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All About TikTok’s Evolution Into a Hub for Longer, Horizontal Content

TikTok shifts to horizontal videos, challenging norms, and luring creators with boosted viewership.
Cover Image Source:  TikTok | Getty Images
Cover Image Source: TikTok | Getty Images

"TikTok goes full YouTube" seems like a paradoxical statement at first glance, considering TikTok's reputation for bite-sized vertical videos that capture attention in mere seconds. However, in a surprising move, the popular short-form video platform is urging its creators to break away from the vertical norm and embrace the horizontal format to encourage the production of longer content.

TikTok | Getty Images
TikTok | Getty Images

The shift is evident in TikTok's recent incentive program targeting creators, as observed by influencers @candicedchap and @kenlyealtumbiz. The prompt indicates a willingness to boost horizontal videos exceeding a minute in length within 72 hours of posting. This move is a departure from TikTok's traditional vertical video orientation, signaling a strategic convergence with YouTube's landscape.

TikTok, primarily a mobile-centric platform, has been synonymous with vertical videos, aligning seamlessly with the mobile viewing habits of its users. Convincing users to rotate their phones to watch horizontal content might seem like a considerable challenge, but TikTok appears determined to bridge the gap between its format and the more established YouTube style.

Horizontal Videos | Getty Images
Horizontal Videos | Getty Images

The YouTube-ization of TikTok has been unfolding gradually. The platform has been testing longer video formats, starting with 15-minute videos and experimenting with 30-minute content. This transition towards extended content is reminiscent of YouTube's typical video length, often exceeding 10 minutes for monetization purposes. TikTok's strategic move to encourage horizontal videos is part of a broader initiative to evolve its platform and cater to creators who may find themselves straddling multiple platforms. By boosting horizontal videos, TikTok aims to compete with YouTube's longer-form content while retaining its unique appeal.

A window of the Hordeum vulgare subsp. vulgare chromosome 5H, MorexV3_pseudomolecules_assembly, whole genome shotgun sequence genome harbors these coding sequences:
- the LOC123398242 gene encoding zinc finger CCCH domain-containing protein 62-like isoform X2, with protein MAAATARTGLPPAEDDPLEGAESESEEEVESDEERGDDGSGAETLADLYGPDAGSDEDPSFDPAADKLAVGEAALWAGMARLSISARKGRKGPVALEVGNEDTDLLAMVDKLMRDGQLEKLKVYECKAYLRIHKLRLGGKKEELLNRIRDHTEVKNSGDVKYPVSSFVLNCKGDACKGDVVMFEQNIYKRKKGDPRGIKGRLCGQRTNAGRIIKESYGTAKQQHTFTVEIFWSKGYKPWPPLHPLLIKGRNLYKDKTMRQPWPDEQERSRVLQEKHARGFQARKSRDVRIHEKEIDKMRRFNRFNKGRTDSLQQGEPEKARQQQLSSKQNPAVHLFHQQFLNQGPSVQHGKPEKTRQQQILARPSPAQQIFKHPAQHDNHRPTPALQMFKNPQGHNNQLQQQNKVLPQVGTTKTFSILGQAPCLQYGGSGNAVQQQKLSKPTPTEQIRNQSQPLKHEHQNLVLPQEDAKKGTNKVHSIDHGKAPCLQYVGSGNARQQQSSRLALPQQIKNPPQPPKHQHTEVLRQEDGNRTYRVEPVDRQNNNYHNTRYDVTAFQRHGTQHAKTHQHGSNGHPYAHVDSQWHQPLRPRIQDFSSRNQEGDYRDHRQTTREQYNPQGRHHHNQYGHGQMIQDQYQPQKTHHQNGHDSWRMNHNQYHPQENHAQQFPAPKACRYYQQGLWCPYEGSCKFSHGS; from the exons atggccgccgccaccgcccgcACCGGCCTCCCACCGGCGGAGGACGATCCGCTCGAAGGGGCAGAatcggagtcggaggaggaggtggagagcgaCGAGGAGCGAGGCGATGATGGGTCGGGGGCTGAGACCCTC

This recent push towards horizontal content is not the first instance of TikTok nudging its creators towards a more YouTube-like approach. The introduction of the Series paywall program allowed users to create collections of videos lasting up to 20 minutes, providing a platform for creators to delve into more extensive and immersive storytelling. With a subscription model allowing prices ranging from $1 to $190, TikTok Series competes with YouTube's monetization features, enticing creators to explore content that goes beyond the typical short video format.

Youtube | Getty Images
YouTube | Getty Images

While TikTok remains popular for its quick, entertaining snippets, the allure of longer, more elaborate content is undeniable. Creators, particularly those with an established presence on the platform for over three months, are now presented with an opportunity to engage audiences differently.

The potential challenge lies in convincing creators to deviate from their established content creation norms, especially on a platform known for its vertical-first philosophy. However, the promise of a viewership boost within 72 hours serves as a powerful incentive. Creators are likely to experiment with the new format, exploring the storytelling possibilities that come with the horizontal canvas. It's essential to note that TikTok's foray into horizontal videos doesn't necessarily signal a direct threat to YouTube. While TikTok is expanding its content offerings, YouTube remains a behemoth in the online video space, boasting a vast library of diverse content spanning various genres and lengths. Creators might be tempted to repurpose their YouTube content for TikTok's horizontal format, but this doesn't necessarily translate to a shift in allegiance. YouTube, especially with its Shorts feature, continues to hold its ground as a lucrative platform for creators, offering monetization incentives that TikTok is still working to match.

Tik Tok is displayed on the screen of an iPhone | Getty Images | Photo by Chesnot
TikTok is displayed on the screen of an iPhone | Getty Images | Photo by Chesnot

The ongoing evolution of TikTok's features, including longer videos and now horizontal content, mirrors the dynamic nature of the digital landscape. As the platform navigates the delicate balance between maintaining its unique identity and accommodating diverse content preferences, creators are presented with a broader canvas to express their creativity. The playful and humorous tone that often characterizes TikTok's content may find a new dimension in horizontal videos, allowing for different storytelling techniques and visual dynamics. The revamped iPad app, in particular, stands to benefit from the transition to horizontal content, offering a more immersive viewing experience.